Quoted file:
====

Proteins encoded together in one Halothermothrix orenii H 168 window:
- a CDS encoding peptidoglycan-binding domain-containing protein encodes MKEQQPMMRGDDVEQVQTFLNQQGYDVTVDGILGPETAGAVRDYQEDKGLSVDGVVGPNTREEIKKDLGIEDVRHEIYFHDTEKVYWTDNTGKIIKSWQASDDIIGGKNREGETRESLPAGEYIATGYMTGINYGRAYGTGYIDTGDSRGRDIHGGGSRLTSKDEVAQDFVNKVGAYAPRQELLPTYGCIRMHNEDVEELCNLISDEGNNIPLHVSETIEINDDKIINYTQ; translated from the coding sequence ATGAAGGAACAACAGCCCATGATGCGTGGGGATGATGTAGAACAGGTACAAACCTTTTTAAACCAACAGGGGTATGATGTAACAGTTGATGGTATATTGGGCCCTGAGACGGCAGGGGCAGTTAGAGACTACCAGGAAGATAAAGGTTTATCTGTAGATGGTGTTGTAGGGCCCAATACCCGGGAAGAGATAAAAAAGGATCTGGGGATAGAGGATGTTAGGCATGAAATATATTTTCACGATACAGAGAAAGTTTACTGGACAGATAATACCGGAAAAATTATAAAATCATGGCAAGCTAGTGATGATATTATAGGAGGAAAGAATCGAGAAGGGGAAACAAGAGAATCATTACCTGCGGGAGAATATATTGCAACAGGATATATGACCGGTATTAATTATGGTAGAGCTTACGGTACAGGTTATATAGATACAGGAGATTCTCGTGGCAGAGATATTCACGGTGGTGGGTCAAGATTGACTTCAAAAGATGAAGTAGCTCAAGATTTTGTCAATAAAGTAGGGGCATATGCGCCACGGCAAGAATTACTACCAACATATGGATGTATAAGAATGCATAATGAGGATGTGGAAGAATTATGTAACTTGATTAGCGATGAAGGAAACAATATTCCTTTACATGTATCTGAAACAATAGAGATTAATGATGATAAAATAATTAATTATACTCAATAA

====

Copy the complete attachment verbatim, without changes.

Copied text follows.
Proteins encoded together in one Halothermothrix orenii H 168 window:
- a CDS encoding peptidoglycan-binding domain-containing protein encodes MKEQQPMMRGDDVEQVQTFLNQQGYDVTVDGILGPETAGAVRDYQEDKGLSVDGVVGPNTREEIKKDLGIEDVRHEIYFHDTEKVYWTDNTGKIIKSWQASDDIIGGKNREGETRESLPAGEYIATGYMTGINYGRAYGTGYIDTGDSRGRDIHGGGSRLTSKDEVAQDFVNKVGAYAPRQELLPTYGCIRMHNEDVEELCNLISDEGNNIPLHVSETIEINDDKIINYTQ; translated from the coding sequence ATGAAGGAACAACAGCCCATGATGCGTGGGGATGATGTAGAACAGGTACAAACCTTTTTAAACCAACAGGGGTATGATGTAACAGTTGATGGTATATTGGGCCCTGAGACGGCAGGGGCAGTTAGAGACTACCAGGAAGATAAAGGTTTATCTGTAGATGGTGTTGTAGGGCCCAATACCCGGGAAGAGATAAAAAAGGATCTGGGGATAGAGGATGTTAGGCATGAAATATATTTTCACGATACAGAGAAAGTTTACTGGACAGATAATACCGGAAAAATTATAAAATCATGGCAAGCTAGTGATGATATTATAGGAGGAAAGAATCGAGAAGGGGAAACAAGAGAATCATTACCTGCGGGAGAATATATTGCAACAGGATATATGACCGGTATTAATTATGGTAGAGCTTACGGTACAGGTTATATAGATACAGGAGATTCTCGTGGCAGAGATATTCACGGTGGTGGGTCAAGATTGACTTCAAAAGATGAAGTAGCTCAAGATTTTGTCAATAAAGTAGGGGCATATGCGCCACGGCAAGAATTACTACCAACATATGGATGTATAAGAATGCATAATGAGGATGTGGAAGAATTATGTAACTTGATTAGCGATGAAGGAAACAATATTCCTTTACATGTATCTGAAACAATAGAGATTAATGATGATAAAATAATTAATTATACTCAATAA